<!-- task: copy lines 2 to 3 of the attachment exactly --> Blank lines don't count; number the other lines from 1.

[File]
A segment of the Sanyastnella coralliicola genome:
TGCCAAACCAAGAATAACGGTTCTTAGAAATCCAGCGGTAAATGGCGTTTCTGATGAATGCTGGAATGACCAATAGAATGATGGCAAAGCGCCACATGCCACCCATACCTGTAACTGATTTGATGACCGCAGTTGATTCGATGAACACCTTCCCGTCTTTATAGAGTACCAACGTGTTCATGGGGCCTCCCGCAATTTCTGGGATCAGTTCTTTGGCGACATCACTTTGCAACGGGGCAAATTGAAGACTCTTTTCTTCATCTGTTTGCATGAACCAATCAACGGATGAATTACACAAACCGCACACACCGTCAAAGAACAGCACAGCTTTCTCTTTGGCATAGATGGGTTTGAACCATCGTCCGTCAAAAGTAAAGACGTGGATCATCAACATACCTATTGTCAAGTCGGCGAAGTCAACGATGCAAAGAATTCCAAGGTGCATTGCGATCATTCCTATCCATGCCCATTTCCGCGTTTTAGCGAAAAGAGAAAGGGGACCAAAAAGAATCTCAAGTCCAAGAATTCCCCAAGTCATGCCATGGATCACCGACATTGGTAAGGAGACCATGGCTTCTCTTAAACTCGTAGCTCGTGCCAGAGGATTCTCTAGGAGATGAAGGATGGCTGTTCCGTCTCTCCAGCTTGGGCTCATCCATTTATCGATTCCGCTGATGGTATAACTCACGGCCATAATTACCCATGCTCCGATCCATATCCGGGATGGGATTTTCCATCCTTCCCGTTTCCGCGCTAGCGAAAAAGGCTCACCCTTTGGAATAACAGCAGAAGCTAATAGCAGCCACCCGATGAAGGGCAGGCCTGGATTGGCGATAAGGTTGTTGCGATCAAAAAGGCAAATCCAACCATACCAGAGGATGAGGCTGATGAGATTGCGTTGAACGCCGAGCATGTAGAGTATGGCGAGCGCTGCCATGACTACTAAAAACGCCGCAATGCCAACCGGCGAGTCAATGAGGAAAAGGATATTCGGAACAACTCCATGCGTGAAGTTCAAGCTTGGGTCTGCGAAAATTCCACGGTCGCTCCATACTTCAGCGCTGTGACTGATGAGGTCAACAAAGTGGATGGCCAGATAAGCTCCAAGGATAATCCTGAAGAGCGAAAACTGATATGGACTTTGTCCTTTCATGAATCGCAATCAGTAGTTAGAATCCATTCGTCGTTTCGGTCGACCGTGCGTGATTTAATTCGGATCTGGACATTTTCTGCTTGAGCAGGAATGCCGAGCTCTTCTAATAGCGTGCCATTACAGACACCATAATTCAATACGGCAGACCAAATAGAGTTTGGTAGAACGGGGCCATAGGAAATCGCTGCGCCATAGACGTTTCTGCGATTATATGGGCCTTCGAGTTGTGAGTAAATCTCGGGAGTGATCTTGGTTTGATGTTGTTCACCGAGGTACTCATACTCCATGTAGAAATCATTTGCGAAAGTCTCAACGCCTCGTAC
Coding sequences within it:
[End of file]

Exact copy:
TGCCAAACCAAGAATAACGGTTCTTAGAAATCCAGCGGTAAATGGCGTTTCTGATGAATGCTGGAATGACCAATAGAATGATGGCAAAGCGCCACATGCCACCCATACCTGTAACTGATTTGATGACCGCAGTTGATTCGATGAACACCTTCCCGTCTTTATAGAGTACCAACGTGTTCATGGGGCCTCCCGCAATTTCTGGGATCAGTTCTTTGGCGACATCACTTTGCAACGGGGCAAATTGAAGACTCTTTTCTTCATCTGTTTGCATGAACCAATCAACGGATGAATTACACAAACCGCACACACCGTCAAAGAACAGCACAGCTTTCTCTTTGGCATAGATGGGTTTGAACCATCGTCCGTCAAAAGTAAAGACGTGGATCATCAACATACCTATTGTCAAGTCGGCGAAGTCAACGATGCAAAGAATTCCAAGGTGCATTGCGATCATTCCTATCCATGCCCATTTCCGCGTTTTAGCGAAAAGAGAAAGGGGACCAAAAAGAATCTCAAGTCCAAGAATTCCCCAAGTCATGCCATGGATCACCGACATTGGTAAGGAGACCATGGCTTCTCTTAAACTCGTAGCTCGTGCCAGAGGATTCTCTAGGAGATGAAGGATGGCTGTTCCGTCTCTCCAGCTTGGGCTCATCCATTTATCGATTCCGCTGATGGTATAACTCACGGCCATAATTACCCATGCTCCGATCCATATCCGGGATGGGATTTTCCATCCTTCCCGTTTCCGCGCTAGCGAAAAAGGCTCACCCTTTGGAATAACAGCAGAAGCTAATAGCAGCCACCCGATGAAGGGCAGGCCTGGATTGGCGATAAGGTTGTTGCGATCAAAAAGGCAAATCCAACCATACCAGAGGATGAGGCTGATGAGATTGCGTTGAACGCCGAGCATGTAGAGTATGGCGAGCGCTGCCATGACTACTAAAAACGCCGCAATGCCAACCGGCGAGTCAATGAGGAAAAGGATATTCGGAACAACTCCATGCGTGAAGTTCAAGCTTGGGTCTGCGAAAATTCCACGGTCGCTCCATACTTCAGCGCTGTGACTGATGAGGTCAACAAAGTGGATGGCCAGATAAGCTCCAAGGATAATCCTGAAGAGCGAAAACTGATATGGACTTTGTCCTTTCATGAATCGCAATCAGTAGTTAGAATCCATTCGTCGTTTCGGTCGACCGTGCGTGATTTAATTCGGATCTGGACATTTTCTGCTTGAGCAGGAATGCCGAGCTCTTCTAATAGCGTGCCATTACAGACACCATAATTCAATACGGCAGACCAAATAGAGTTTGGTAGAACGGGGCCATAGGAAATCGCTGCGCCATAGACGTTTCTGCGATTATATGGGCCTTCGAGTTGTGAGTAAATCTCGGGAGTGATCTTGGTTTGATGTTGTTCACCGAGGTACTCATACTCCATGTAGAAATCATTTGCGAAAGTCTCAACGCCTCGTAC
Coding sequences within it: